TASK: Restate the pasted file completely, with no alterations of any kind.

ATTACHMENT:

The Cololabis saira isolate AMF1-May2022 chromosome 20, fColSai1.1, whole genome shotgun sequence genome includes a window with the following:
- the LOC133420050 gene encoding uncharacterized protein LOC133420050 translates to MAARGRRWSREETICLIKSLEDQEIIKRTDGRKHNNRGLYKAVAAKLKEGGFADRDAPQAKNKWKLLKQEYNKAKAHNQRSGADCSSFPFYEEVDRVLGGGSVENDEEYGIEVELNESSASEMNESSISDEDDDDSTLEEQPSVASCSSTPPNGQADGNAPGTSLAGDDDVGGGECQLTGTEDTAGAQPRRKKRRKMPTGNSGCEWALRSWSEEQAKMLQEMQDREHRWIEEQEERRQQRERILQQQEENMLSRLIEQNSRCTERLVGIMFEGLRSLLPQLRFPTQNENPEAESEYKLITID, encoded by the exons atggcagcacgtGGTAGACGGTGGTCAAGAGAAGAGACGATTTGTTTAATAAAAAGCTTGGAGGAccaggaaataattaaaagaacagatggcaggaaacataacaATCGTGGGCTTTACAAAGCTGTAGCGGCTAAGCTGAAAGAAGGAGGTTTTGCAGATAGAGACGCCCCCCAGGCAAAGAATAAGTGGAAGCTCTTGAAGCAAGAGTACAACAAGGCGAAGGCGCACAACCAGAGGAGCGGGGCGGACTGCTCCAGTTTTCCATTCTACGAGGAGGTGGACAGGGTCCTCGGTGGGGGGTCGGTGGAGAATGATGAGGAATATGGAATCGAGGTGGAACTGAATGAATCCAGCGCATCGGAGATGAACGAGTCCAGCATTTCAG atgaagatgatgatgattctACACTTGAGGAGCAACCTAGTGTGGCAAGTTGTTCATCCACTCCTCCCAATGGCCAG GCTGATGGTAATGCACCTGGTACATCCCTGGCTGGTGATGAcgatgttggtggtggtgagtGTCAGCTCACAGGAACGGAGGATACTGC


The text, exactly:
The Cololabis saira isolate AMF1-May2022 chromosome 20, fColSai1.1, whole genome shotgun sequence genome includes a window with the following:
- the LOC133420050 gene encoding uncharacterized protein LOC133420050 translates to MAARGRRWSREETICLIKSLEDQEIIKRTDGRKHNNRGLYKAVAAKLKEGGFADRDAPQAKNKWKLLKQEYNKAKAHNQRSGADCSSFPFYEEVDRVLGGGSVENDEEYGIEVELNESSASEMNESSISDEDDDDSTLEEQPSVASCSSTPPNGQADGNAPGTSLAGDDDVGGGECQLTGTEDTAGAQPRRKKRRKMPTGNSGCEWALRSWSEEQAKMLQEMQDREHRWIEEQEERRQQRERILQQQEENMLSRLIEQNSRCTERLVGIMFEGLRSLLPQLRFPTQNENPEAESEYKLITID, encoded by the exons atggcagcacgtGGTAGACGGTGGTCAAGAGAAGAGACGATTTGTTTAATAAAAAGCTTGGAGGAccaggaaataattaaaagaacagatggcaggaaacataacaATCGTGGGCTTTACAAAGCTGTAGCGGCTAAGCTGAAAGAAGGAGGTTTTGCAGATAGAGACGCCCCCCAGGCAAAGAATAAGTGGAAGCTCTTGAAGCAAGAGTACAACAAGGCGAAGGCGCACAACCAGAGGAGCGGGGCGGACTGCTCCAGTTTTCCATTCTACGAGGAGGTGGACAGGGTCCTCGGTGGGGGGTCGGTGGAGAATGATGAGGAATATGGAATCGAGGTGGAACTGAATGAATCCAGCGCATCGGAGATGAACGAGTCCAGCATTTCAG atgaagatgatgatgattctACACTTGAGGAGCAACCTAGTGTGGCAAGTTGTTCATCCACTCCTCCCAATGGCCAG GCTGATGGTAATGCACCTGGTACATCCCTGGCTGGTGATGAcgatgttggtggtggtgagtGTCAGCTCACAGGAACGGAGGATACTGC